Quality requirements of software products are often described in vague and broad terms. As a consequence it makes it difficult for software engineers to determine how quality influences their assignment and is it almost impossible for test engineers to evaluate the quality of the software product as no concrete and quantitative reference, of what quality in that context means, exists. The International Organization for Standardization (ISO) has defined a set of quality characteristics to enable the definition of software product quality in terms of functionality, reliability, usability, efficiency, maintainability and portability. These quality characteristics are described and defined in the ISO-9126 standard. In various annexes to this standard metrics are provided to actually measure the characteristics. Within Océ Technologies B.V., a Dutch developer and manufacturer of copying and printing equipment, the ISO-9126 standard has been used in the testing phase, to specify the software quality targets for the newest line of copier controller software. This copier controller software is a multi-site development project, which takes place in the Netherlands and France. Approximately 60 software engineers are involved in the project. This paper depicts, step-by-step, the actions taken to implement ISO-9126 in the project organisation and the results that were obtained. Described is how the most important quality characteristics (functionality, reliability and maintainability) were selected, by means of a questionnaire developed for the European SPACE-UFO project, to form a quality model. The next step on how to define and select the metrics to measure on the quality characteristics is described, including the determination of a baseline value for each metric. Finally the actual measurement during the test execution and the evaluation of the results obtained are discussed. During the evaluation of the results the relevance of the various metrics and the baseline values were analyzed and, if necessary, modified. An evaluation of the advantages and disadvantages of the approach taken concludes the paper.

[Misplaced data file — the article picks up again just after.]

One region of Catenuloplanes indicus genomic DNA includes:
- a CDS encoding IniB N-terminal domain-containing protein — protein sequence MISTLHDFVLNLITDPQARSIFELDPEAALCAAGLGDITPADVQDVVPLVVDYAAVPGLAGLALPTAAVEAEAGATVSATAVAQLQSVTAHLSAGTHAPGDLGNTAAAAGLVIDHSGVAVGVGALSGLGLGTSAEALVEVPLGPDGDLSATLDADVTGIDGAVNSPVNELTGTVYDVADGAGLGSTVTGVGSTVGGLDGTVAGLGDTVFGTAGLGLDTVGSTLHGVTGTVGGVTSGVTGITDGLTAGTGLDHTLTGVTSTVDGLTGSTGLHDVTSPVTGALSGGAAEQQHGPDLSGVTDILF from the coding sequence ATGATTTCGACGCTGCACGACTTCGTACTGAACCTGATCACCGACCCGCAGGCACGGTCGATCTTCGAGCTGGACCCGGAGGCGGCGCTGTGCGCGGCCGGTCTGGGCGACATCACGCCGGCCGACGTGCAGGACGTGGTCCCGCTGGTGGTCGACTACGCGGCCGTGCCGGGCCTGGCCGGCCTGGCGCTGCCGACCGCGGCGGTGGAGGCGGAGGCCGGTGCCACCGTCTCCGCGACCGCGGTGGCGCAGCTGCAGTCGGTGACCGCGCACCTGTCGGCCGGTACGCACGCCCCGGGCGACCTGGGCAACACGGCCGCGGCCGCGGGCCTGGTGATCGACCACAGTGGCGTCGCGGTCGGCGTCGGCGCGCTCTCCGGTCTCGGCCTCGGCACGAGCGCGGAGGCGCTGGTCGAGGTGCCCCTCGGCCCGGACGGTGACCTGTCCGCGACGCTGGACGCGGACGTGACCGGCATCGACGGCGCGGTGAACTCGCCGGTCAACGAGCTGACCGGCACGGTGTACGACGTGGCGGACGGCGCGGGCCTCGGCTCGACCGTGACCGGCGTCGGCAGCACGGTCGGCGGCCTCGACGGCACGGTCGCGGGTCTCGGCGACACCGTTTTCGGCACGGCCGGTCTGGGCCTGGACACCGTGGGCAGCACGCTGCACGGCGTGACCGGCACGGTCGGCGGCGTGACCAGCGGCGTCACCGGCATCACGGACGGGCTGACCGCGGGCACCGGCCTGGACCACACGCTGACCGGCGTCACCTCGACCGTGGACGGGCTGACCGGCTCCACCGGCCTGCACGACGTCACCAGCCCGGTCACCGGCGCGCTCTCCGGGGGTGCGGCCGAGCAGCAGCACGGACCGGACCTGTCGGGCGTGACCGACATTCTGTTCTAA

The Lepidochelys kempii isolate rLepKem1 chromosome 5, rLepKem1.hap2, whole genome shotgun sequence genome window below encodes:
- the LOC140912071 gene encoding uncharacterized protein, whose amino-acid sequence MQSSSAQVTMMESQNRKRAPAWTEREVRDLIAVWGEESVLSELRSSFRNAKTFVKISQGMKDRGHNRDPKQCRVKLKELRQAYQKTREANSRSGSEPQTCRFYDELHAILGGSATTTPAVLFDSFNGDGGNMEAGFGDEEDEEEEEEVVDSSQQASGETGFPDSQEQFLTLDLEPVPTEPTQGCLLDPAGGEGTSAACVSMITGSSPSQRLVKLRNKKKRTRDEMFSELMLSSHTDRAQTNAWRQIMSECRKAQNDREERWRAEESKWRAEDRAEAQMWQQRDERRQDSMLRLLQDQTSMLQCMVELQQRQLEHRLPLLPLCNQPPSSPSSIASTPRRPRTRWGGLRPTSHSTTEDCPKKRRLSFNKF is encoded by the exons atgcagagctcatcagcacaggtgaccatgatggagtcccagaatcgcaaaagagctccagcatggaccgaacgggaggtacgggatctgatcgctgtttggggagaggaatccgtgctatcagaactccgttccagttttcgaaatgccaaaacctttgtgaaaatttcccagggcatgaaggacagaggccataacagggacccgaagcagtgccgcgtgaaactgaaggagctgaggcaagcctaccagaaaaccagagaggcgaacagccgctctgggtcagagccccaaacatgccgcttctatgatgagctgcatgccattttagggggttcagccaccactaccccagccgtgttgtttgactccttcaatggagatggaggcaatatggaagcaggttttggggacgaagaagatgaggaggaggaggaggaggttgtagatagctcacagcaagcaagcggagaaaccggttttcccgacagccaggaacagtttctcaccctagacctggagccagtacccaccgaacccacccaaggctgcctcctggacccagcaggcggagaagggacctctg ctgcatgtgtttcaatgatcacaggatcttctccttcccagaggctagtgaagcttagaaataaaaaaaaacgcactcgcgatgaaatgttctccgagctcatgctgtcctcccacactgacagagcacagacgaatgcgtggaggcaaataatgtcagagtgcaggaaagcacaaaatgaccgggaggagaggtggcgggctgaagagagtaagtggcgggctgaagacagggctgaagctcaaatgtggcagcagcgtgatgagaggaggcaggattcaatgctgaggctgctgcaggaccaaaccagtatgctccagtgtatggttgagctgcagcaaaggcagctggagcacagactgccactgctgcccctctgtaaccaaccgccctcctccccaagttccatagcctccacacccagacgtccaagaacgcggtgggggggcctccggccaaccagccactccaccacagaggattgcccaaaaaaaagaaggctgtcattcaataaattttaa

Rob Hendriks has several years of experience within the area of software quality for embedded software systems, with a specialisation on software testing. The past years he has been working as a test co-ordinator and consultant in projects for consumer electronics and professional systems. On a regular basis he gives training in the area of software testing and has a specialisation in testing techniques. He is the co-author of the paper ‘Structured testing of embedded software’ published in Software Release Magazine in February 2000. Rob is co-founder of WEB, a study group for embedded software testing, which is a co-operation of companies, both development as service organisations, working in the area of technical automation.
Robert L.A.H. van Vonderen, MsC, has worked for Océ Technologies B.V. since his graduation from the Eindhoven University of Technology. He conducted a range of applied research studies in the area of embedded software, geographical information systems and printer controller software. In recent years he has worked as a project manager and project leader for the Océ Printing Systems division in the area of printer controllers and maintenance. He is currently responsible for the integration, testing and QA activities of the newest line of controller development within the Océ Document Printing Systems division.